For ISA and Investment Accounts with no regular investments and a value circa £20,000, Interactive Investor does appear to offer better value than Hargreaves Lansdown. If regular contributions are added into the mix then the breakeven point becomes much higher for Interactive Investor to be more cost effective.
Where a pension is added into the mix; for a single person not paying contributions the breakeven point is around £30,000 to £35,000. For a couple it is around £60,000. For those paying regular contributions it becomes more complex.
When using funds Interactive Investor fully rebates back any payment they receive and this could be around 0.64% (this is likely to be less than Hargreaves Lansdown who has greater buying power).
If we consider Interactive Investor purely as a place to trade i.e. the kit car analogy, then at some points the proposition is cheaper and certainly for investors with larger sums to invest (£100,000 plus) it offers better value. What you don’t get with Interactive Investor are the bells and whistles you receive from Hargreaves Lansdown. Investors would need to consider whether the potential savings they make, compensate for the loss of benefits offered by Hargreaves Lansdown.
So where now
The ‘new’ Interactive Investor proposition has been in place for a couple of years and the platform has won a number of awards; certainly from an industry perspective it seems to have made the right moves. An investor will need to weigh up the cost against other platforms and decide what offers the best value to them, for what they want to do.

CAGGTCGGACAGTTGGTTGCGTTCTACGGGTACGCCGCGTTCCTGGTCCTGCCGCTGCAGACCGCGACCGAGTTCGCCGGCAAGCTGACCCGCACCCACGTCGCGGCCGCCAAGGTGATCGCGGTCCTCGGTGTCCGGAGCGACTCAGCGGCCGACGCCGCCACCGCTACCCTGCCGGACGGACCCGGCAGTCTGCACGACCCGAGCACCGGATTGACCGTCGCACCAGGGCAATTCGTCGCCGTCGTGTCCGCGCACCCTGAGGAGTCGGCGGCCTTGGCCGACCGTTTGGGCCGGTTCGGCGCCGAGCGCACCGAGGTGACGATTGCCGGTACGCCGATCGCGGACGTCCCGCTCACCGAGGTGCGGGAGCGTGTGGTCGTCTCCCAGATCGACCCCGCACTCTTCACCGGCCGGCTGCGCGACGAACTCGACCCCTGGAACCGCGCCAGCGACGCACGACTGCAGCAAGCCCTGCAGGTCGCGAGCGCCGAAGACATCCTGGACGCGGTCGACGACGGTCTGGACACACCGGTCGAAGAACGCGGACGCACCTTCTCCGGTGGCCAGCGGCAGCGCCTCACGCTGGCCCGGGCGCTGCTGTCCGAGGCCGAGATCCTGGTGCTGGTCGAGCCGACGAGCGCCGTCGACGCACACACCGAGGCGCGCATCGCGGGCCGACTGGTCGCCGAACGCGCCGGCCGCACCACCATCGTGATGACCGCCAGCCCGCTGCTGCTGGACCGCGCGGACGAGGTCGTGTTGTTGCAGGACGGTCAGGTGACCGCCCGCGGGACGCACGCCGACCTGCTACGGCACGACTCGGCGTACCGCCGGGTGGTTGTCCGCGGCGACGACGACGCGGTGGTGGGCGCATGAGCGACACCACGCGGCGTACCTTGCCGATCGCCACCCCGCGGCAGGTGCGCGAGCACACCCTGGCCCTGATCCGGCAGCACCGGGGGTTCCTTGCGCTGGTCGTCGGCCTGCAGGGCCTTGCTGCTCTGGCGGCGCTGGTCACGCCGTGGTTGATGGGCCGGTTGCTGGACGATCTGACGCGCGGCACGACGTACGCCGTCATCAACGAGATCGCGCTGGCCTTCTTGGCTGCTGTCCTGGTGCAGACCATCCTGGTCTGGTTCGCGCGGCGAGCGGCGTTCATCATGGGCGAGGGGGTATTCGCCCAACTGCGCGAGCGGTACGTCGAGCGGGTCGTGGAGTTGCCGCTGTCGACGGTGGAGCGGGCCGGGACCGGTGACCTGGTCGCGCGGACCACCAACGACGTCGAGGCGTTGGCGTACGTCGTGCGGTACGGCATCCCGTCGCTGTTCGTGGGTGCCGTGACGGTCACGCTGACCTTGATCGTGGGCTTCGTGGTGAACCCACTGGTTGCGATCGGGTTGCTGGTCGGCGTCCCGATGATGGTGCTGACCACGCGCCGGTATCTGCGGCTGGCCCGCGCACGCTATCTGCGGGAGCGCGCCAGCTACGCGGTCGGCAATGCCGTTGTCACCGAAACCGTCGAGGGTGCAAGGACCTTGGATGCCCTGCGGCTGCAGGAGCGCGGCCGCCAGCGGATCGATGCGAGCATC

The investor needs to decide whether they want a kit car approach, where they are left to build the proposition at a fairly clear low cost base or whether they want a ready-made car which is likely to cost more. Interactive Investor believes there are sufficient savvy investors to go for the kit car version, and clearly being in the market since 1995 means they have a loyal following.
Our guess is that the majority will be comfortable with Hargreaves Lansdown as a respected brand offering a reasonable solution. Some Hargreaves Lansdown clients will undoubtedly pay significantly more when compared to the Interactive Investor model, but the problem persists in Financial Services; and that is that attempts to simplify choices for investors usually results in a plethora of new issues and choices for them to grapple with.